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Service Can and Should be Proactive – Social or Not

If there is data available, or simple process improvement that could easily elevate my service experience, as a consumer, why are companies not doing it? Telecommunications carriers are such easy targets that I hesitated to write this post. I can offer offer simple advice, as a practitioner, from both a process and technical perspective, so maybe, just may they will listen – and readers can learn as well.  It is not that hard, it is just about putting the right information in front of the right person at the right time. Interestingly, this is about two of the biggest providers in the US and both happened during a one week period.

The Response to an Issue can be more Important than the Issue Itself

I am a technologist, often an early adopter and also a pragmatist; Shtuff happens, I get it. It could be weather, it could be solar flares, it might even be a software glitch. What I have little patience for is what I believe to be ultimately quite simple process fixes, which can easily be implemented but for some reason, have not.

  • AT&T had an outage in Vermont last week. It was early in the day, 7:30 am to around 9:30am. Local technical and socially connected posted on Twitter and tried to get AT&Ts attention. The response from AT&T was slow, almost non-existent on the social channels. No recognition of the problem, until after it was fixed. The customer service team on Twitter did work through their queue from the night before (easy to spot), and did not send any broadcast messages. Some discovered that if you switched off 3G, Edge provided service for phone only. AT&T did not make that statement, a user did. AT&T did not even RT that post. Response grade C-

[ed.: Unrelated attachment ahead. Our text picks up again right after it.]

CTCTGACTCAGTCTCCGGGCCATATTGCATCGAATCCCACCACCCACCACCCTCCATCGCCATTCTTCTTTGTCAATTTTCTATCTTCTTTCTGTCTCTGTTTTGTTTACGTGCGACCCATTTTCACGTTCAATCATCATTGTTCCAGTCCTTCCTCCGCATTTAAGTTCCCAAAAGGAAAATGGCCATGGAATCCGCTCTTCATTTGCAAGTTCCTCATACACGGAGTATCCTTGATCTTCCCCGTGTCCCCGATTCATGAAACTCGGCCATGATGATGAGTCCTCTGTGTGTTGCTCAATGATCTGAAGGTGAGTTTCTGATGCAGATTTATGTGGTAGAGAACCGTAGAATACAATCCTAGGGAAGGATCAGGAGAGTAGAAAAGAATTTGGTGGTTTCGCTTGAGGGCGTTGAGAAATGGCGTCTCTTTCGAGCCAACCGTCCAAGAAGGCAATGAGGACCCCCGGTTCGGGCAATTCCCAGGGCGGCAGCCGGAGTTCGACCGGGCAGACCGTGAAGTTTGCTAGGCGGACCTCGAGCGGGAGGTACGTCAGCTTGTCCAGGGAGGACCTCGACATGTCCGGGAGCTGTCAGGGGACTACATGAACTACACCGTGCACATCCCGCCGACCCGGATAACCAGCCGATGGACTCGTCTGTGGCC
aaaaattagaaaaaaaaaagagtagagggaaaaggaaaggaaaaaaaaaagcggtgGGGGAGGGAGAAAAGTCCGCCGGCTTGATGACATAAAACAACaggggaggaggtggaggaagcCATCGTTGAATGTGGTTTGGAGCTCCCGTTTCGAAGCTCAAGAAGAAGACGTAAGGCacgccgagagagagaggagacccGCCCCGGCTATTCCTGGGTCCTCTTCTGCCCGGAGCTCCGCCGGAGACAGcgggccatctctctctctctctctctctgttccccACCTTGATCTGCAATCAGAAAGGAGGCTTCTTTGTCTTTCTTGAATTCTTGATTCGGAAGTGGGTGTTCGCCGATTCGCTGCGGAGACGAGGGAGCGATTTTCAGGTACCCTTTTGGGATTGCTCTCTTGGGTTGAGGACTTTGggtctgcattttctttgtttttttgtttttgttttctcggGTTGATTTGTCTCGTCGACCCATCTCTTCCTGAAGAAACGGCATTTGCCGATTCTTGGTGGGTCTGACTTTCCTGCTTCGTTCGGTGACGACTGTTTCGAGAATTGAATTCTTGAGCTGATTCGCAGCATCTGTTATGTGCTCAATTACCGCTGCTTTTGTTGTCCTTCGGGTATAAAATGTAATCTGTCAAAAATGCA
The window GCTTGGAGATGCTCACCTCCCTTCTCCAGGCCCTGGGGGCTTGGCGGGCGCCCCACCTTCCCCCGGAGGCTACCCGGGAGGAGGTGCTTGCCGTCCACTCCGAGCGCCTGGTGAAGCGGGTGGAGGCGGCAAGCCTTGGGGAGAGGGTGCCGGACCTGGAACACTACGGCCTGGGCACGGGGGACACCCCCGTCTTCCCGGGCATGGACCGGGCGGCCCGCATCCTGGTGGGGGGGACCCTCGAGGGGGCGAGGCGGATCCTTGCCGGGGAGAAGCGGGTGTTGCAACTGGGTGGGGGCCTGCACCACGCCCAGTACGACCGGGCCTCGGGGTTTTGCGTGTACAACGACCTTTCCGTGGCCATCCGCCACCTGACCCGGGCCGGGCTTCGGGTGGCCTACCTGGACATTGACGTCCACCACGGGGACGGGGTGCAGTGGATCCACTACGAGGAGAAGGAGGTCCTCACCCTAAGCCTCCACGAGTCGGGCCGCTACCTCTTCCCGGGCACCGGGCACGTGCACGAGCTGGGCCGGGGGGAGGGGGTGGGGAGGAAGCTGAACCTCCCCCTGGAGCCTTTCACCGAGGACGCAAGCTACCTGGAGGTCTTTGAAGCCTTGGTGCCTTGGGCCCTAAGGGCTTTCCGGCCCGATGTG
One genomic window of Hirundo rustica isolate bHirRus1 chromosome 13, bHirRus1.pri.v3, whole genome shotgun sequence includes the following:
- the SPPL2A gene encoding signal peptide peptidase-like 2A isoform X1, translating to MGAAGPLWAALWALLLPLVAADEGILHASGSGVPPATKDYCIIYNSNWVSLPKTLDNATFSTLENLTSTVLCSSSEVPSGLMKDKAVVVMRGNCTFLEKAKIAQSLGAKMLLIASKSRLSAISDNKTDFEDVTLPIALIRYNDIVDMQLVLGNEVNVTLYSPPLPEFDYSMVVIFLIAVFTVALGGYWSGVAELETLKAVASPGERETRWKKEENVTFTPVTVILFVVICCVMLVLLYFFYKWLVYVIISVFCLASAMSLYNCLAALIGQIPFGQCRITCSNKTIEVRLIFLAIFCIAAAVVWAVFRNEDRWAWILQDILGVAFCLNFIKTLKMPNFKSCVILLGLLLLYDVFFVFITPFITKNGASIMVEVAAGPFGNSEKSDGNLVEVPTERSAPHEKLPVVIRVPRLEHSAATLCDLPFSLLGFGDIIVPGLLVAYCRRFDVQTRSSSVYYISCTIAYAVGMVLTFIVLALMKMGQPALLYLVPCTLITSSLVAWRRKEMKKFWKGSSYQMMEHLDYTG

• My 16yo had an issue with his HTC phone, so we did a warranty replacement. Many steps completed without any issue – including a whole 10 minutes in a Verizon store, well done. New phone arrived, activation easy, still good. The front of the little instruction packet had a number (long 10 or 15 digit number) and a note under it with a URL to FedEx for tracking. So, my 16yo took the old phone to FedEx with the enclosed label; only to find out it was a USPS label – odd, but not a huge problem. Brings the box to USPS and off it goes. One week later, Verizon calls and wants to bill us $500 for the “yet-to-be” returned phone.  We find the little packet with the tracking number, take a look at the website and tell the agent (who also checks). We also remind the agent that we have insurance on the phone and if it dropped in a lake, we would still get a new phone, no questions. Why was the call ever made (there are two reasons why the call should not have been made)? Response grade B, but the last impression is what sticks.

My simple advice:

  • Customer Service can be Proactive – It is possible, it can show you care and save inbound calls
  • Engage when it counts, walk the walk – Recognize an issue, help customers through an incident and be human, the Social part of Service is not just about PR
  • Put data where it can be most useful, turn data into information – If you have information which can prevent a call from happening, use it.

I suppose it is possible that because I live and breath this sort of thing and know what our software can do I have a different take on things, but really is it that hard?

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